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What Is the Real Cost of Buying a Home?

By - January 16, 2013

There are two numbers that probably catch your attention when you're shopping for a home. One is the price of a given house, and the other is the monthly mortgage payment required. But when you're buying a home you are actually buying into a whole set of expenses. These costs include property taxes, insurance, utilities and more. To fairly compare homes you should look at and add up all of the expenses involved. The costs in each category can be very different from one house to the next.

For example, a home inside a city limits might have property taxes that are $1,800 higher than a similar house just outside the city. That's a difference of $150 per month. At today's low interest rates you could pay $30,000 more for the suburban home and still have a lower total monthly cost, if all other expenses were equal.

Of course, all other costs are never going to be the same, so do the math. It isn't complicated, and when you cannot get a figure, like the monthly heating bill, just estimate as closely as you can. Add everything up for a year and divide by twelve to find the real monthly cost of owning a particular home. Then keep that number handy when looking at other homes.

What should you include in your figures? Essentially you need to add to the calculation any expense that will result from owning the house. This will be different for different homes, but can include some or all of the following...

- Mortgage payment

- Property taxes

- Homeowner's insurance

- Association dues

- Heating costs

- Electricity

- Water and sewer

- Special assessments

- Routine maintenance

- Commuting costs

The last two are a bit tricky to calculate, but are worth including. If the home has no special maintenance needs, you might just ignore that category, since all homes will need basic care like lawn work and (eventually) fresh paint. But if one home you are considering has a pool that will need regular cleaning and upkeep, add those costs. Add any other extra expenses to your tallies as necessary (a fish pond will require cleaning, fish food and algae treatments, for example).

As for commuting expenses, you might just skip that figure for any homes within five miles of your current employment, since they will all impose similar costs. On the other hand, a home that is forty miles from work, if you commute five days per week, can add over $500 to your monthly costs. In fact, an extra 35 miles of commuting (each way) can cost as much per month as the extra mortgage payment on a closer home that is priced $80,000 higher. It is something worth considering. All the real costs are worth looking at, so add them up to compare your options fairly before buying a home.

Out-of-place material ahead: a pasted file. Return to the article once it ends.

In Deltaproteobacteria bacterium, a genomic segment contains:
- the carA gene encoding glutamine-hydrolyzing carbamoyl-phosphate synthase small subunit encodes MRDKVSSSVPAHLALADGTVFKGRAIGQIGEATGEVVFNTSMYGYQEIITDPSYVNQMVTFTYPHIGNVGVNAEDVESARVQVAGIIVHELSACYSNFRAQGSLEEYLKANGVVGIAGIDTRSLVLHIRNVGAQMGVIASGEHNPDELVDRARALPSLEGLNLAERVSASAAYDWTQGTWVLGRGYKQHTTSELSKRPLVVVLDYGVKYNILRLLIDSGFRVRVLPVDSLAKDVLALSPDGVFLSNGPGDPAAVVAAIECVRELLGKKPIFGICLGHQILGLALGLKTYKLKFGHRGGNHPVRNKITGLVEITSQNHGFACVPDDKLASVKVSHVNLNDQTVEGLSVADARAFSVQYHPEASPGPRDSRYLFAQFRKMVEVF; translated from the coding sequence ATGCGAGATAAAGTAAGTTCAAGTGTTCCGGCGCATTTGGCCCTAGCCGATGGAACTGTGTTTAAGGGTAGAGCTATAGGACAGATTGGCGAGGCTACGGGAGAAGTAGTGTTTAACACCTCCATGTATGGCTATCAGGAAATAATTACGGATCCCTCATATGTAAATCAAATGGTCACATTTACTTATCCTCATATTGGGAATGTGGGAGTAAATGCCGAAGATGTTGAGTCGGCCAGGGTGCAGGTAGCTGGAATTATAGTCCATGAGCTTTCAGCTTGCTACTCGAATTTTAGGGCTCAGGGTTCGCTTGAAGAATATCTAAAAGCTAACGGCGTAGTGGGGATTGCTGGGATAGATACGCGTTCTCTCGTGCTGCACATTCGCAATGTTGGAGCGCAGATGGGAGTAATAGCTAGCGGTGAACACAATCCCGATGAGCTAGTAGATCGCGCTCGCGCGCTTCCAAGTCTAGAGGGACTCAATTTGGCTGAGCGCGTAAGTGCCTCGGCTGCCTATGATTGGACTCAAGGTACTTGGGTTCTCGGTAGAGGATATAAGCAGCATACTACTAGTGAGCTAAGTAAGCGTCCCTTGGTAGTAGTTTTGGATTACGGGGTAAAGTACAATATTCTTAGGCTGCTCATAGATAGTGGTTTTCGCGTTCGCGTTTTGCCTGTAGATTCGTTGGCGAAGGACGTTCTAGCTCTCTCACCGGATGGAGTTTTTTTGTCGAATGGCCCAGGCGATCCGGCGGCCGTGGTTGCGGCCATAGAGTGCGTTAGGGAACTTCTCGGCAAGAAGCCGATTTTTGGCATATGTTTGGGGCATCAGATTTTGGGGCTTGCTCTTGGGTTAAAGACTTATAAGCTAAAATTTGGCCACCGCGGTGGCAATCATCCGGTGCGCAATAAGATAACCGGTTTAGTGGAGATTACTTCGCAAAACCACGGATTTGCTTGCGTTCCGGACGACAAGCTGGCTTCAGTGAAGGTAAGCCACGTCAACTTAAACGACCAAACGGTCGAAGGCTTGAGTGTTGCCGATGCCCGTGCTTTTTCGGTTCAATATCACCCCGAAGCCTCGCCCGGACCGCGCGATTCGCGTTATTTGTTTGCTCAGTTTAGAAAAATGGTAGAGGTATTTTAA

Other Considerations

Now, for those readers who are really watching the numbers, there are some other expenses you might want to consider. The cost of buying a home can be looked as the total paid, and/or as the expected monthly sum of all expenses. But there are also some special expenses that might be due soon after you buy.

For example, if two houses are roughly equal in other ways, but one has a roof that is only two years old and the other has a roof that is more than twenty years old, that's something to consider. The second one will likely need replacing within a few years of purchase. A new set of shingles can cost as much as $10,000 or more depending on the home.

Look for other costs that are likely to come soon. Are the appliances old and dying? Are there large trees in the yard that are diseased and will need to be removed? How long before the home will need to be painted? Don't get too worried about all of these possible problems. Every house requires work. And of course you also have to think about the layout of a home, the location, the size, and how you feel in general when you imagine living in the house. But also consider the costs along with all the other factors, so you can buy the home that makes the most financial sense for you.

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Houses Under Fifty Thousand | Real Cost of Buying a Home